April 4, 1967 (27th Parliament, 1st Session)


Sidney Earle Smith

Mr. Smilh:

Mr. Chairman, the fact that the last speaker and some of those who preceded him have been so worried about the length of time this debate is going to take and have started to talk about closure, when we are not quite through the second day of discussion of the bill in committee, makes me wonder what they are trying to conceal. It seems a shame that so much of the debate and so many of the pages to which the hon. member who preceded me referred have been filled with ir-relevancies, in so far as the problem of unification is concerned. Indeed, the professional staff, Air Marshal Miller and others who gave evidence and helped fill up the record, confronted us with a great many irrelevancies. For example, in a list in one of the briefs submitted to the committee there was included as one of the benefits of integration and unification the acquisition of the fan jet Falcon, that nice little, executive jet that cabinet ministers are getting to whizz them around the country. That aircraft was listed as one of the pieces of equipment we were acquiring because of the savings from unification.
A great deal of the argument put forward in support of unification has had nothing at all to do with unification; it has dealt with integration and the benefits of integration. Indeed, most of the witnesses who appeared before us, and I think most of the committee members, realize that there is a great deal of good to come from the integration of command, of certain supply services, and so on. But that is irrelevant in so far as this bill is concerned.
My friend the hon. member for Greenwood, with whom I often find myself in agreement, has also introduced irrelevancies into this discussion. He talked about unification in the light of a new role for the Canadian forces. I should like to suggest that while it may be very desirable that we increase our intervention role and build up our mobile force, whether or not our forces are unified will not make that intervention force or peacekeeping force any more or less efficient. In so far as this bill is concerned, that is an irrelevant argument.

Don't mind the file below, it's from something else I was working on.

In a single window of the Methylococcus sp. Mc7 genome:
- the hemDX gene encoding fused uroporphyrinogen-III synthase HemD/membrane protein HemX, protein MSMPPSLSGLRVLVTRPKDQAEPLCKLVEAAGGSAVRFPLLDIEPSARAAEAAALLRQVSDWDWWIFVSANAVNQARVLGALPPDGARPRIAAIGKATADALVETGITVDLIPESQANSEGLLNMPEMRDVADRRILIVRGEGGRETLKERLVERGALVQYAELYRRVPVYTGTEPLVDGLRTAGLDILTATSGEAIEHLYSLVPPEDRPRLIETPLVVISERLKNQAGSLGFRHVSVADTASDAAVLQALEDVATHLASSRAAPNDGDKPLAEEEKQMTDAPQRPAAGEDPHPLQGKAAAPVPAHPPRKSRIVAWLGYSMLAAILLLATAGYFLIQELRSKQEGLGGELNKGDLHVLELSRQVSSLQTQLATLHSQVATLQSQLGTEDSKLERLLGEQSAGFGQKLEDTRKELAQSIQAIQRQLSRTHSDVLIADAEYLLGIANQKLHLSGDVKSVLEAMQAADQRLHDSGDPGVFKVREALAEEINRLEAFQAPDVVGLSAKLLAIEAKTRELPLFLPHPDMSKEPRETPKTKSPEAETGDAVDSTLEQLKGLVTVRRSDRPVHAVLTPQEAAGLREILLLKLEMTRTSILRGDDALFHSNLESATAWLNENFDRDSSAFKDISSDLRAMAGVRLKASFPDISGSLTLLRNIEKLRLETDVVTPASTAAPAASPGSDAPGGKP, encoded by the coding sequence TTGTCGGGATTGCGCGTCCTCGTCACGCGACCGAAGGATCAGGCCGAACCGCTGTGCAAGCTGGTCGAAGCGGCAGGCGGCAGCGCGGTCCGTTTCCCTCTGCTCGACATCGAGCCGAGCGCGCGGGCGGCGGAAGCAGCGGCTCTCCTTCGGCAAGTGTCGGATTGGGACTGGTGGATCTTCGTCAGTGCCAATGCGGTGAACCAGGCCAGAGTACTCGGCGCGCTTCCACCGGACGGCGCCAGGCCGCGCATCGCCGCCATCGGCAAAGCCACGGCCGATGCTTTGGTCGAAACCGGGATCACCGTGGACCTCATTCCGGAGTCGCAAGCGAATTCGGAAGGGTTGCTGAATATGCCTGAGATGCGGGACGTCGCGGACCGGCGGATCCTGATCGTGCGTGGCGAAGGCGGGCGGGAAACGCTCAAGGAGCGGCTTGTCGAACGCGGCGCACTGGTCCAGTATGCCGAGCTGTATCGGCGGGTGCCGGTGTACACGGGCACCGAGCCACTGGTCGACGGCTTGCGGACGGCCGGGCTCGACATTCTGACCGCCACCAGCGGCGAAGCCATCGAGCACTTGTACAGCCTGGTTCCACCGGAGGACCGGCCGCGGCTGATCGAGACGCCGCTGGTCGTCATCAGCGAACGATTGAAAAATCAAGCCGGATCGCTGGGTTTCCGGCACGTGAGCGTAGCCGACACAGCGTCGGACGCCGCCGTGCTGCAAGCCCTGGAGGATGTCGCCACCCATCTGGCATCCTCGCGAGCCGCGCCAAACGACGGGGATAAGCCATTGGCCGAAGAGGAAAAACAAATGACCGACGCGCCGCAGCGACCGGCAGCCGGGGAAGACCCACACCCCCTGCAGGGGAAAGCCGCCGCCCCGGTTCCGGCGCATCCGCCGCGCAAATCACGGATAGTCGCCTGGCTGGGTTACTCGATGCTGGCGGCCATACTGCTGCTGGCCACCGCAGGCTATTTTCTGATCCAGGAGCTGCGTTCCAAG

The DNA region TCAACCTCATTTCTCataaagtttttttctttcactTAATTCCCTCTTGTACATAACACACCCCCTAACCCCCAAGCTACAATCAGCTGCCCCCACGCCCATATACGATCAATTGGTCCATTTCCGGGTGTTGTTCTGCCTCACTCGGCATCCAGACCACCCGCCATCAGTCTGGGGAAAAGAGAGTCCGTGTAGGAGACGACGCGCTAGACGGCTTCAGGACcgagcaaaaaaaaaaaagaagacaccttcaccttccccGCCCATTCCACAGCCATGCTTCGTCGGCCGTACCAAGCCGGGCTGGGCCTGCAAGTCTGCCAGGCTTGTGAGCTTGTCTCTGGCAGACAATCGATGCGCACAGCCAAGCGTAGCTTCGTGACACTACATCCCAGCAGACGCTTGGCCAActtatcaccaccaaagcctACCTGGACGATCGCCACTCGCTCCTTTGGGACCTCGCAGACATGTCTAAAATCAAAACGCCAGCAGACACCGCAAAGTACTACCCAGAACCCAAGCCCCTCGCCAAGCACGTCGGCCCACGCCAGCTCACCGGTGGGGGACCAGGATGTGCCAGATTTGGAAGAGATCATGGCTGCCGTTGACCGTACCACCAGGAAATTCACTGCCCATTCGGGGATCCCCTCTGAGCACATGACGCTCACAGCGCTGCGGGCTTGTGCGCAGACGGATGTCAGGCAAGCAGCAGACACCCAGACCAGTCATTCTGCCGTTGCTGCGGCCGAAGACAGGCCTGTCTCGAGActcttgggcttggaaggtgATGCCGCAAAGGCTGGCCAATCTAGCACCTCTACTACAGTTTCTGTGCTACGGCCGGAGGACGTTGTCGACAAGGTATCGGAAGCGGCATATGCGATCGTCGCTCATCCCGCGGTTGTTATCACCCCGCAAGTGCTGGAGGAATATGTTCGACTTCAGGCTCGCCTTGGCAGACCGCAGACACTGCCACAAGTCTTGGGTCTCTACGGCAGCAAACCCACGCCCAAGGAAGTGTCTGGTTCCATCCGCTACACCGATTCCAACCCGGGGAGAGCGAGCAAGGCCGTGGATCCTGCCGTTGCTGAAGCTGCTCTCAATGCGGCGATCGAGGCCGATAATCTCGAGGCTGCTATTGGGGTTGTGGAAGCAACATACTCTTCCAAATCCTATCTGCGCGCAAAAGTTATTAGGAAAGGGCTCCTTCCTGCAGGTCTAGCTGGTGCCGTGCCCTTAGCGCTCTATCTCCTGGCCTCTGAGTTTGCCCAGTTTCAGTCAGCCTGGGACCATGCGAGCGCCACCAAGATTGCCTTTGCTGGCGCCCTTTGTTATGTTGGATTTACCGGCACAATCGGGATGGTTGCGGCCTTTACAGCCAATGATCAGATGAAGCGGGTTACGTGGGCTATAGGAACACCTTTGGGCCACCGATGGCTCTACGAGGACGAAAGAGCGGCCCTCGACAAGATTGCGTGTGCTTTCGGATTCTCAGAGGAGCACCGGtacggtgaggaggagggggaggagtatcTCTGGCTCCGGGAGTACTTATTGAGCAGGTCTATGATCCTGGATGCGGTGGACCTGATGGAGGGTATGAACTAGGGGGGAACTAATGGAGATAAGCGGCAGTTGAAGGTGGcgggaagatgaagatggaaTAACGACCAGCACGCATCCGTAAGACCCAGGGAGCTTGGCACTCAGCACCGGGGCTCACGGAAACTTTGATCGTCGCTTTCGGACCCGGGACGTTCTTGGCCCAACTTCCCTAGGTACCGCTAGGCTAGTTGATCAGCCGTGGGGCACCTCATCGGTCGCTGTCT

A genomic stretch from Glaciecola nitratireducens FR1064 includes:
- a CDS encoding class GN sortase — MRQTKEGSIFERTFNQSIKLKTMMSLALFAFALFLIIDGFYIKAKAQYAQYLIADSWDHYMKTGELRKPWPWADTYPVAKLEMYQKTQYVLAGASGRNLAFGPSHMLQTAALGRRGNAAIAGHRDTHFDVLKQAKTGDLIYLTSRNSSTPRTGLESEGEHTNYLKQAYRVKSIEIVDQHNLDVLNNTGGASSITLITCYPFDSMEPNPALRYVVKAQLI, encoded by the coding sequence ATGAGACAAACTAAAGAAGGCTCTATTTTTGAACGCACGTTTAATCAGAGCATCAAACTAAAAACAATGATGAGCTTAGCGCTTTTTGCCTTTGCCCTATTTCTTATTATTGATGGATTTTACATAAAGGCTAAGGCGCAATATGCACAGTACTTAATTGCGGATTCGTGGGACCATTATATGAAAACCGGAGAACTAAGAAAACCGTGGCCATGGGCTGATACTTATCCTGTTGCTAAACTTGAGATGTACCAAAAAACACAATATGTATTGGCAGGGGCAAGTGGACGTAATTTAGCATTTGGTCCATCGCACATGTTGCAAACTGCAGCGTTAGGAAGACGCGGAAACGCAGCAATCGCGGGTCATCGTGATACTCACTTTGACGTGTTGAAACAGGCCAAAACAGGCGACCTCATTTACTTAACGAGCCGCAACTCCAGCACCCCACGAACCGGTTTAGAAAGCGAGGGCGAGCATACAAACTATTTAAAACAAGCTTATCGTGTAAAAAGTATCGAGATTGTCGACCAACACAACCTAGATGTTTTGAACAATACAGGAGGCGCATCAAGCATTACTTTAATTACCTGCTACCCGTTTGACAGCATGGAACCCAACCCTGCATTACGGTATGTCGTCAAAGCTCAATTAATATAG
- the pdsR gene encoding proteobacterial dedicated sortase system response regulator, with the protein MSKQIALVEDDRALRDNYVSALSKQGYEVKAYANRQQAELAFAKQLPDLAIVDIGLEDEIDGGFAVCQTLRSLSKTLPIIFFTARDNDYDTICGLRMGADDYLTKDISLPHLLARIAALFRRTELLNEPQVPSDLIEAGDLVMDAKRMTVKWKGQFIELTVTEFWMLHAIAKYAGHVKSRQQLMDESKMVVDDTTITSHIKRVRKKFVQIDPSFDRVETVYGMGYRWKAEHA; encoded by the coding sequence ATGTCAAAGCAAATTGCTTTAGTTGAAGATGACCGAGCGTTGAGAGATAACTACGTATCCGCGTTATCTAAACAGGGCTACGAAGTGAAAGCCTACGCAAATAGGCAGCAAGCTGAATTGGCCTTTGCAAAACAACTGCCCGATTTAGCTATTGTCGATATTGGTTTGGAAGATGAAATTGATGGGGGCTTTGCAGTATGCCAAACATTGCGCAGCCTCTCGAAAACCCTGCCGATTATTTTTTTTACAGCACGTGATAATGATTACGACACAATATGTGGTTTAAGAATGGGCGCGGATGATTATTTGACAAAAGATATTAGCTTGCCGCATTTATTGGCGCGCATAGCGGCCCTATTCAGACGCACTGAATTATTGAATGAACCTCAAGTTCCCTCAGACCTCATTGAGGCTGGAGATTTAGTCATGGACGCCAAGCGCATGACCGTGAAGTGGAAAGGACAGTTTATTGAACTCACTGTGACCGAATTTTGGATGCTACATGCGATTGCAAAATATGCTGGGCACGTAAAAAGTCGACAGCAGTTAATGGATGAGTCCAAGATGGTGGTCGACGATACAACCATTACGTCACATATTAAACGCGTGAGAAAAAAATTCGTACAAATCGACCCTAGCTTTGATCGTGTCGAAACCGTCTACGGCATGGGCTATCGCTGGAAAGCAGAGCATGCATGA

However, I do agree with the hon. member for Greenwood that what we need is a new statement of defence policy, a statement indicating the priorities that we are attaching to our defence roles; because unless you know what you are doing or why you are doing it,
April 4, 1967

National Defence Act Amendment you cannot organize your forces to meet those commitments.
I do not propose to quote at great length any of the witnesses who appeared before the committee. I should like to read two or three passages from the evidence of Air Marshal Miller, and for a particular reason. The reason is that he is the serving officer who very strongly supported integration; he had more to do than anyone else with the initial planning of integration, and until just six months ago he was the chief of staff. His definitions of integration and unification impressed me very much.
[DOT] (9:10 p.m.)
I think it would not be a bad idea if we had them in the record in close proximity. His definition of integration appears at page 2290 of his evidence, as follows:
By that I mean the operating of the three services under a single-what I would call-management. A single defence staff, a single planning organization, an d single budgeting arrangement.
That I think, sir, is a fine definition of integration.
His definition of unification appears at page 2311 of the committee's proceedings, where he said the following:
Unification is the formation of a single force, single rank structure, single administrative chain, the wearing of a common uniform and calling trades and ranks by common names. In other words, a single force instead of three forces.
What does Air Chief Marshal Miller say about the advantages and disadvantages of unification, always bearing in mind that he is a very strong supporter of integration? At page 2291 he said:
The area of unification is a very sensitive one, as you well know. It strikes at the traditions and the feelings of a lot of people. I did not see, up until the time I left, that the return from pressing the unification sign was commensurate with the disruption and the great concern to the man in uniform that would result from it.
The following exchange appears at page 2297 of the proceedings:

Subtopic:   SITTING RESUMED The committee resumed at 8 p.m.
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